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Residents Hope to Save Last Orange Grove

Preservation: Parcel in Anaheim isn't for sale, but activists are lobbying the city to protect the symbol of a bygone era anyway.

April 24, 2001|KIMI YOSHINO | TIMES STAFF WRITER

Past Disneyland, past the long stretch of resort hotels on Harbor Boulevard, past the new Anaheim--the Anaheim of tomorrow--sits the last agricultural vestige of the original Anaheim colony: an orange grove.

This two-acre stretch of green in downtown Anaheim is the last working orange grove in a city where once there were acres upon acres of orchards. It is not for sale, at least for now. But many Anaheim residents are lobbying city officials to help them preserve the grove.

A lot next to the grove was recently sold, prompting fear that an office building or apartments will soon border the orange trees. To prevent that, local history buffs are urging the City Council to buy the lot and come up with a plan for the orange grove.

They envision an educational site and a park dedicated to Anaheim's agricultural history. A park where city children can pick the oranges and see farm equipment up close.

"I believe all things are possible, especially when you're talking about preserving history," said Gail Eastman, secretary of the Anaheim Historical Society. "This is an important part of Anaheim's history that needs to be preserved."

It's all part of what residents call a historical renaissance in downtown Anaheim.

This month, the city began installing monuments that mark the boundaries of the original Anaheim colony at North, South, East and West streets. The Redevelopment Agency recently bought Anaheim's last citrus packing plant, a few blocks from the remaining orange grove. They hope to turn that into a museum, restaurant or some combination. And residents have surveyed and registered hundreds of old homes in the area.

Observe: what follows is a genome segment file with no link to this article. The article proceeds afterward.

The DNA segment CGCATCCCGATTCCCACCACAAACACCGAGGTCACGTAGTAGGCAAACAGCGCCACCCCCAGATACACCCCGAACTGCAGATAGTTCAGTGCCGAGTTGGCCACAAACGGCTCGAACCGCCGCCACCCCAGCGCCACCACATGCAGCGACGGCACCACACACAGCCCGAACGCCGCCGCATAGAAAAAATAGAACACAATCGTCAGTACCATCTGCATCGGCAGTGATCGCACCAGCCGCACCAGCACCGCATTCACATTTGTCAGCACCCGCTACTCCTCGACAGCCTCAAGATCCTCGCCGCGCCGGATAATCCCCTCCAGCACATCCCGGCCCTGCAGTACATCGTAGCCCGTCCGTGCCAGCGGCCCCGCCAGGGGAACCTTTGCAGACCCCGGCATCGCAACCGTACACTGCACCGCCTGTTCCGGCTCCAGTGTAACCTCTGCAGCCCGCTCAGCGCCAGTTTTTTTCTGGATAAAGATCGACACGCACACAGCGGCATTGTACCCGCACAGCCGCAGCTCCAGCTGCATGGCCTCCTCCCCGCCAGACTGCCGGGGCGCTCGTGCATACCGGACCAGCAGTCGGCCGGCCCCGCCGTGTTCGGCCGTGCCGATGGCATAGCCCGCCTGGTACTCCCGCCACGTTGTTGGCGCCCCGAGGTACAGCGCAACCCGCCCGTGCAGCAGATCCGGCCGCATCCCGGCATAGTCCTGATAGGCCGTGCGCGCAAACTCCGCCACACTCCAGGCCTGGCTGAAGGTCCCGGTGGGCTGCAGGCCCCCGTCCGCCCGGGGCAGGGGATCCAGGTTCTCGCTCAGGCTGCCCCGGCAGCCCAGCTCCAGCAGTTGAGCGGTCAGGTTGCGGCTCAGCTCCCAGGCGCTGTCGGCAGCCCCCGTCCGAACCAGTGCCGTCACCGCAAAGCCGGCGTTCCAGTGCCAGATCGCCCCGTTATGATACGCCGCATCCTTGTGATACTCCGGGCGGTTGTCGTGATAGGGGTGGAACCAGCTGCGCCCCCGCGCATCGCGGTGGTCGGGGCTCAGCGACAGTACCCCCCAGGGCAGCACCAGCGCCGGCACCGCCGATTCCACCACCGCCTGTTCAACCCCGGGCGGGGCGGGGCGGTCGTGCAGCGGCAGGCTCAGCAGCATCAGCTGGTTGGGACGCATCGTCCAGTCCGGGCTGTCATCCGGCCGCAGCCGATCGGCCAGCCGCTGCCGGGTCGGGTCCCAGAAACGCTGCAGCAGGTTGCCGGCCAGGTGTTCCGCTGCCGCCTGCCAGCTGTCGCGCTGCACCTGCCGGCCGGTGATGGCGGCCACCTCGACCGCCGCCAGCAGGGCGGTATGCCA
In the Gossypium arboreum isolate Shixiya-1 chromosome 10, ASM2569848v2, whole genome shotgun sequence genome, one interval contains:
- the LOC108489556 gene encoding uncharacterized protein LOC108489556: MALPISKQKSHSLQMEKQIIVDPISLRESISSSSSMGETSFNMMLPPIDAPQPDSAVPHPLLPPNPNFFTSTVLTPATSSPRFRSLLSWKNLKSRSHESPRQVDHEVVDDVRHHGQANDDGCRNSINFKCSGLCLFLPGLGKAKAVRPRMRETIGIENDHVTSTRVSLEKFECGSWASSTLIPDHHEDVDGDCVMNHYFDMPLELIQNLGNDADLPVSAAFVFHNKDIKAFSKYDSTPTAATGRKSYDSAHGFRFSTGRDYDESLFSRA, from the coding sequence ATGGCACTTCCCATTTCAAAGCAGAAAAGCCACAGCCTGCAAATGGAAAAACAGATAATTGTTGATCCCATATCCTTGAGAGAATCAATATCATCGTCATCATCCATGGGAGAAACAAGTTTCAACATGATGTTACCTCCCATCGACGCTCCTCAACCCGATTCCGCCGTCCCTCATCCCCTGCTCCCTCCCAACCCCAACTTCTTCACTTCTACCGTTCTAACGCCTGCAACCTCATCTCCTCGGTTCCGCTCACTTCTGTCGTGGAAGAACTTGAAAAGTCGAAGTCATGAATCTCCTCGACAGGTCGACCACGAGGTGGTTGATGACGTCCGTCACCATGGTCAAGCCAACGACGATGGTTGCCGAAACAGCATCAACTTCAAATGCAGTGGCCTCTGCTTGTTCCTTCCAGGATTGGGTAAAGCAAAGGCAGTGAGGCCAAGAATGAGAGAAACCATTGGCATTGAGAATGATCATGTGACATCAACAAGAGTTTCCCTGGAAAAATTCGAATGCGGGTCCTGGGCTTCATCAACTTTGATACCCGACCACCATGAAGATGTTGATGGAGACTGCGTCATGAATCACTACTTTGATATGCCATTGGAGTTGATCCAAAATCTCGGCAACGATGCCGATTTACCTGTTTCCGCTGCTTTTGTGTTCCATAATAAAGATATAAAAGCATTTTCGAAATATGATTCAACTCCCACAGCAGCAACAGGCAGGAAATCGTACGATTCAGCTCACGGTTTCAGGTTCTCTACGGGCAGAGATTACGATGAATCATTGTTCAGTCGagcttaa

Park officials reported to the City Council on the issue last week, saying that the land is most valuable if the orange grove and empty lot can be combined.

But the city is still a long way from a decision.

The community services department is preparing a second report for the council that seeks to answer some questions:

* Who is buying the empty lot, currently in escrow, and would they sell the property?

* Do members of the Pressel family, the longtime owners of the grove, intend to maintain the orange trees, or do they want to sell?

* If the Pressels and the lot owner decide to sell, where would

the city find the estimated $1.9 million to buy them?

Ed Pressel, 78, whose grandfather settled in Anaheim more than 100 years ago, said he plans to keep the oranges, at least for now.

But he said he would consider selling "if somebody made an offer you couldn't refuse."

Talk like that worries preservationists. They don't want to see the trees bulldozed. Many residents are still bitter about the city's "bulldozer years" in the 1970s and 1980s, when many historic buildings were destroyed downtown to make way for development.

Pressel is open to offers, but also says he wants to give the grove to his son. And even though the grove has lost money for at least 10 years, the Pressels continue to nurture the trees. They pay to disc the ground and irrigate. If a tree dies, they replace it, even though the grove is almost more work than it's worth.

Pressel remembers the days when Anaheim was once covered with orange trees. At the peak in 1944, there were 64,681 acres of oranges in Orange County. By 1999, that had dwindled to 188 acres.

Jim Collison, 39, chairman of the California Square Neighborhood Assn., which is spearheading the preservation effort, remembers those orange groves too. Now, he said, "it's almost all completely gone."

"I think it would be surprising to many younger kids to realize that all this stuff here right now wasn't here 20 or 30 years ago," Collison said. "It's very, very different. There's just something neat about having agriculture and open space as a keepsake for the future."

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